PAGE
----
It is often said that a picture is worth a thousand words, and that the pen is mightier than the sword. I’m starting to believe that those statements are losing their truth in these modern times.
With more than a thousand photo uploads on social media platforms and people speaking their minds through their walls, it will be hard to filter out and address the issues that matter.
As a photographer first, and writer second, the story of a photograph and the message that it carries is what generally pushes me to leave a reaction on other people’s posts. With the youth patronizing materialism, society’s approval and just living in the moment, writers who focus on the issues on the natural world are often cast aside.
When I started my career in travel photography, it was as simple as posting picturesque locations, writing about the experience, and uploading it to various travel sites or social media accounts.
However, as the years passed on through, I learned that promoting one place is only the tip of the iceberg. In the instance that hundreds to thousands of people visit it in a week, the impact to the locals and to the place will be quite significant.
With plastic waste becoming a major problem not only to our country’s destinations but to the whole world, it is alarming enough that a lot of dead marine animals wash-up ashore and after careful study died because they have consumed a large amount of plastics. From individual, corporate, and national levels, we are all guilty to have made a destructive impact in our environment.
Reality can be very much disappointing. Some choose to divert their attentions to some form of entertainment than rather problems at hand. Yes, getting a job and providing for our families is our responsibility, but we have our own responsibilities as well on giving back, caring, and nurturing the one and only world that we have.
Money does not grown on trees, but no amount of money can purify all the waters if they become polluted, cleanse the air once it becomes unsafe to breathe or grow back all the trees after they are cut down. Only then can people realize that we cannot eat money. It may be a very hard pill to swallow, but this is the reality of our modern society. People have become so caught up on becoming a who’s who in this social step ladder that they forget to live simply.
In a class discussion when I was in abroad a year ago, I remember it vividly that it was there that first sparked my interest on the practices of sustainable tourism or ecotourism.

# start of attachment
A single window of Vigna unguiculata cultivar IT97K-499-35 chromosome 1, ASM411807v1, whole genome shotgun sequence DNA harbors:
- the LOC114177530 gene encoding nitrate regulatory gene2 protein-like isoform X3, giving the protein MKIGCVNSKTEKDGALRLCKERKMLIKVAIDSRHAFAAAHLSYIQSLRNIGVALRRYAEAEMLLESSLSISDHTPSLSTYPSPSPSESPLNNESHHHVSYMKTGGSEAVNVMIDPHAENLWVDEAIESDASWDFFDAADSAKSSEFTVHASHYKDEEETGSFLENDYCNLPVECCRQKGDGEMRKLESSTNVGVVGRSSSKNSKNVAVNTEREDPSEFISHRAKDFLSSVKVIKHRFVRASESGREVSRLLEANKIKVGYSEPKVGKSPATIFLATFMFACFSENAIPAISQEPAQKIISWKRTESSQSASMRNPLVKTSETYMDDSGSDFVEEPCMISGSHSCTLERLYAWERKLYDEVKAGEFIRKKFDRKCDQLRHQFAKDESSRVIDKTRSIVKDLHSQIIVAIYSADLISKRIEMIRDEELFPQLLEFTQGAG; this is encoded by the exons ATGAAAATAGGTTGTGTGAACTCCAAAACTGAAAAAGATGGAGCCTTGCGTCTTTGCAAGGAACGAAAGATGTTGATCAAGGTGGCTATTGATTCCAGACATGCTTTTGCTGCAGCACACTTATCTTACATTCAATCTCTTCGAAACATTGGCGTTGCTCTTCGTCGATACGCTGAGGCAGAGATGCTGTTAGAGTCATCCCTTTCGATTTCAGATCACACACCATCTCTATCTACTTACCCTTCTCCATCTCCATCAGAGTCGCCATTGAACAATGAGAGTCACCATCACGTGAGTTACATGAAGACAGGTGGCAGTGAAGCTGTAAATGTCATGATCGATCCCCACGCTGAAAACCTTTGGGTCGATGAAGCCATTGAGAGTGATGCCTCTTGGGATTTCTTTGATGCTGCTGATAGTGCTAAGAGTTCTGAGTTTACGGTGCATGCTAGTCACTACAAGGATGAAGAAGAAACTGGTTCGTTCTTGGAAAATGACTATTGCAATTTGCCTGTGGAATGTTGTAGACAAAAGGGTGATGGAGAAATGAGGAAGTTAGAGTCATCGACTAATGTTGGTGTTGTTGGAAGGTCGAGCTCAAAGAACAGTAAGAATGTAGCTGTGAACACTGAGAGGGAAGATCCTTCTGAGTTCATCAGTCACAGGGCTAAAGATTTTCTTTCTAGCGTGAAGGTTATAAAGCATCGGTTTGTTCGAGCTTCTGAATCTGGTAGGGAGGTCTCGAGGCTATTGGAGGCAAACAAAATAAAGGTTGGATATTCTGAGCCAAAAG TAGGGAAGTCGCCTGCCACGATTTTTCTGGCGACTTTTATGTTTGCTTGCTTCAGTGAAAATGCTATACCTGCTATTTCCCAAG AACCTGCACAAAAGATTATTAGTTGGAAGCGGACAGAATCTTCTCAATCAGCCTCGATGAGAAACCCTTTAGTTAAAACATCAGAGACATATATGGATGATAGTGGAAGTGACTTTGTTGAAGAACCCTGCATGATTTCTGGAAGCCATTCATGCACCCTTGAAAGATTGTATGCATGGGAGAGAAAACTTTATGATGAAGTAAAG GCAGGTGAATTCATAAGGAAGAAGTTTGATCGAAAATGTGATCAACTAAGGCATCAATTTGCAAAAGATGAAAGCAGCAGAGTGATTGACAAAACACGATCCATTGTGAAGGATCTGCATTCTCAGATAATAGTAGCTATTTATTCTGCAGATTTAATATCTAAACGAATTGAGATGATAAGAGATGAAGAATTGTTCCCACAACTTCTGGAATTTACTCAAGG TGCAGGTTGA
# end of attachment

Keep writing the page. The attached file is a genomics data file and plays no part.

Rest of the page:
Tourism is a great tool on giving jobs to the locals, promoting the destination, and to create income for further projects. However, proper laws and implementations of these accords should be enforced without bias. Tourism is a fire that could either give you a warm meal or burn down your house.
As a photographer that was heavily connected to the tourism industry for years, I truly believe that our country is a world class beautiful destination. Just here in our region alone, we have ASEAN heritage parks, volcanoes, lakes, rivers, waterfalls, white sand beaches, alluring white islands, and a collection of indigenous people. It would be a great pain if these places and the people that live near it will slowly regress due to the irresponsible acts of visitors or tourists.
Writing for over 2 years now, I have yet to fully grasp how to catch the attention of readers. I do hope that through my photographs, people can see the beauty of our destinations and in their own way, support the locals, care for the area, and pass forward to other people the practices to further sustain it.
I am neither rich nor gifted in the material aspect, I do however can only take pride in the passion to photograph, and somehow write for the people, places, and advocacies that matter to me most.
And so in conclusion for this article, I would like to remind the readers to practice 3 simple rules when we’re outdoors, “Take nothing but pictures, leave nothing but footprints, and kill nothing but time”.
It may sound like an overly used quote which is put up on trails and terminus, but these are definite rules that we must all follow in order to assure that our next generations may be able to enjoy these places the same way we did. Our interaction with the environment must be part of our day to day mindset, and even if we can say that life is a myriad of responsibilities, what we do today will echo on through the years hereafter. Live Simply.